The global synthetic fiber price decline that began late last year and intensified in early 2014 was tempered somewhat in April, according to data released by consulting firm PCI Fibres. The index measuring the average price for acrylic, nylon, polyester and polypropylene filament yarns and staple fell by 3.5% last month, less than both March’s 6 percent drop and February’s 7 percent decline.
Fashion preferences for synthetic fibers over cotton were more than offset by slowing global demand for apparel and other textile products around the world and a persistent oversupply of polyester capacity in Asia.
In Asia, the world’s largest fiber-producing region, synthetic fiber prices are more than 21 percent below the world average. Prices dropped almost 7 percent in April compared to last year after an almost 10 percent drop in March. Virtually all of the decline was attributed to polyester prices in China dipping to near historically low levels. Despite the volatility in oil prices due to the unstable situation in Ukraine, occasional increases in raw material costs failed to result in even a blip in polyester prices as unused texturizing and textile production capacity continues to exert downward pressure on prices.
In India, polyester prices have risen slightly due to tighter POY and textured yarn availability.
Asian nylon (polyamide) prices fell about 3.5% in April due to declining demand and lower raw materials prices. Prices for nylon 6 in China remain 10 percent below their levels one year ago. However, seasonal demand is expected to help firm prices in the coming weeks.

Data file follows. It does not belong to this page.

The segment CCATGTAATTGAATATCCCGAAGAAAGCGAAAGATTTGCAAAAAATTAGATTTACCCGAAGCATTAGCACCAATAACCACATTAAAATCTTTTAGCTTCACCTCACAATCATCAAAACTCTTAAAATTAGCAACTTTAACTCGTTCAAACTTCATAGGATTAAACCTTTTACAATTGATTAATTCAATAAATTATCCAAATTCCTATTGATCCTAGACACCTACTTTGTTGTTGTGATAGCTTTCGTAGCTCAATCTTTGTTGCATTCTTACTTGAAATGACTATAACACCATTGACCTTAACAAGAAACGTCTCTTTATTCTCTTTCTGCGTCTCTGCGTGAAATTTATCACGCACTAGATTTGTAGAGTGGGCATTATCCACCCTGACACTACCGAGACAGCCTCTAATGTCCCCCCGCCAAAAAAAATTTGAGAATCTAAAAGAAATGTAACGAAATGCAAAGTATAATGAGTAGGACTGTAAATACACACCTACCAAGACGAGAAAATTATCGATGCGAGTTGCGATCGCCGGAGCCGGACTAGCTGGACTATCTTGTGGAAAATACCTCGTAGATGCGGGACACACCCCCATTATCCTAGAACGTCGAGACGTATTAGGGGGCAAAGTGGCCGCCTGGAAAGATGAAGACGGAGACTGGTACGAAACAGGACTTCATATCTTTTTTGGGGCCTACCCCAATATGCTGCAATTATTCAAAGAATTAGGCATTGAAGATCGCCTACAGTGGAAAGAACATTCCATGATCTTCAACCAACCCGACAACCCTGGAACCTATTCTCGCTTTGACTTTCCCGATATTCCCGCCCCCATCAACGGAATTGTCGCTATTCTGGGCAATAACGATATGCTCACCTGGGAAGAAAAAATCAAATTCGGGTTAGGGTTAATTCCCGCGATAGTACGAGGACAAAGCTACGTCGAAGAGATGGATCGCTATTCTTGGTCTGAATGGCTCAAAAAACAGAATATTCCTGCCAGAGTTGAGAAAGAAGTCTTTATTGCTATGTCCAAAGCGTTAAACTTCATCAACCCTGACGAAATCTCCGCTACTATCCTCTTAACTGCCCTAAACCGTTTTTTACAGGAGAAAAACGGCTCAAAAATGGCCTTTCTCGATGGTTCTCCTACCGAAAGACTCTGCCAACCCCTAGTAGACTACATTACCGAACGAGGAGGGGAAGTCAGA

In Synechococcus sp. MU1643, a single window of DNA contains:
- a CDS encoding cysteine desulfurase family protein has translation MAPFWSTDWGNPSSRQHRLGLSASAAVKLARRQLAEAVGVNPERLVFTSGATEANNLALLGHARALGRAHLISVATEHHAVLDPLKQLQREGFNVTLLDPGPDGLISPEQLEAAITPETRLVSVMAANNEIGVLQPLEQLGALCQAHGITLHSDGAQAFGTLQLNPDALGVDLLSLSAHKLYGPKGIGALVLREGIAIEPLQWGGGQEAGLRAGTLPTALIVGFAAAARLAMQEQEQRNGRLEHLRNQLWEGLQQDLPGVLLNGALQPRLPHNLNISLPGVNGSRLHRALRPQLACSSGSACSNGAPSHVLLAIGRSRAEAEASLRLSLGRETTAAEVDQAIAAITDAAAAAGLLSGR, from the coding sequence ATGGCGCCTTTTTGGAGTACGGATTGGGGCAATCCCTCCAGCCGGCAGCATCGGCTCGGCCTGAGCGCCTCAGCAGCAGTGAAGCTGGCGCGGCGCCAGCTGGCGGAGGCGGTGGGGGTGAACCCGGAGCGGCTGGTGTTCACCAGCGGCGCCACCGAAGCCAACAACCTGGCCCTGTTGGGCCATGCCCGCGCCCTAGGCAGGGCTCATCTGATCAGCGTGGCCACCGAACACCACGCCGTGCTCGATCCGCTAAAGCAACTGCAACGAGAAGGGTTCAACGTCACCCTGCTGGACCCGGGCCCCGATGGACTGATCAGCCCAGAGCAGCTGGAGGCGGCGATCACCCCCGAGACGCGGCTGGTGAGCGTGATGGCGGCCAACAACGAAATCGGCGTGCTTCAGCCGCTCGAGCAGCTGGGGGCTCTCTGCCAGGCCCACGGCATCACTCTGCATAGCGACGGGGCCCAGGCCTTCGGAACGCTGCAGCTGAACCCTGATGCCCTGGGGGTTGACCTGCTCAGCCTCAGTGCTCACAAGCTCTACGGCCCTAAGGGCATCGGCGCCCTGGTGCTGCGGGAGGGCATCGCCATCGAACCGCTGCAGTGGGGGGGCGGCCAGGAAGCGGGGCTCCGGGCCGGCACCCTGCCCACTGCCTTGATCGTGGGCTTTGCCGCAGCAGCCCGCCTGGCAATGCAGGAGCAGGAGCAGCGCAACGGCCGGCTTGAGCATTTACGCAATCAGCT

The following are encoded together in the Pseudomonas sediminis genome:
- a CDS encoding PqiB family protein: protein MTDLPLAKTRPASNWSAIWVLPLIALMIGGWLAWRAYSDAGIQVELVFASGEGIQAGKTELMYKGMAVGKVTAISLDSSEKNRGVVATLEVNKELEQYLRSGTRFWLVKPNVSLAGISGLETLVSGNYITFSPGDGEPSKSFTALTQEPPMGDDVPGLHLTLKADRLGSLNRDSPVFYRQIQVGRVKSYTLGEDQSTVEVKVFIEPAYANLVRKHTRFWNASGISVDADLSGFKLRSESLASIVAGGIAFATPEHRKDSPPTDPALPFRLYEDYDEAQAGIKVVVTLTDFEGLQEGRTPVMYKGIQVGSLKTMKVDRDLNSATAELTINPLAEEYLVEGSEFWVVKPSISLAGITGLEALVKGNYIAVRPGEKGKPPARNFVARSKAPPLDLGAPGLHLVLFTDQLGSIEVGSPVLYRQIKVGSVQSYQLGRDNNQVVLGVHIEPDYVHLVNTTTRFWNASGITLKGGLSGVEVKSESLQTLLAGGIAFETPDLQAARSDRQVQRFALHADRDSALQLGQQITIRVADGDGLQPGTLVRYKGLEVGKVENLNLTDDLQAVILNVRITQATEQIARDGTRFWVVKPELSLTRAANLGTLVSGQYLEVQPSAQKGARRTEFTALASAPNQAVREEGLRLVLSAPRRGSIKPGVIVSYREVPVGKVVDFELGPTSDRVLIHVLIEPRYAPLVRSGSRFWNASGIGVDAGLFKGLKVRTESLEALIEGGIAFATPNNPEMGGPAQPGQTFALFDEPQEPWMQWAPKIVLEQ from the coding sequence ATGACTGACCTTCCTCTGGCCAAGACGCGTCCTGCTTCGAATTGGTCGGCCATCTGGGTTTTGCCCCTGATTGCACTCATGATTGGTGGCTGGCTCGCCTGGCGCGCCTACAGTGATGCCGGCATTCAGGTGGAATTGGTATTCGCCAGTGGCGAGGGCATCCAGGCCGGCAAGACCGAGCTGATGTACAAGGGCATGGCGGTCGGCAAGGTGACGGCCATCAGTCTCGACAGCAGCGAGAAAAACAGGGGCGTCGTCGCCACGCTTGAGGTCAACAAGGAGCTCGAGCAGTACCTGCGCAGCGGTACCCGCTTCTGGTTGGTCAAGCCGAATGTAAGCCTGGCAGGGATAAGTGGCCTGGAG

Spandex prices, which edged down slightly in March due to a slight increase in production capacity, were flat in April and are now about 5 percent higher than year-ago levels on a dollar basis. Seasonal demand for fabrics containing spandex is rebounding in the Asian market, where a growing share of ready-to-wear contains the stretch fiber.
The European synthetic fiber price index rose 2.4% in the month, the only region to register an increase in April. European synthetic prices are more than 26 percent above the world average.
The US index fell by 2 percent, putting the US synthetic fiber price index nearly 47 percent above the global average.
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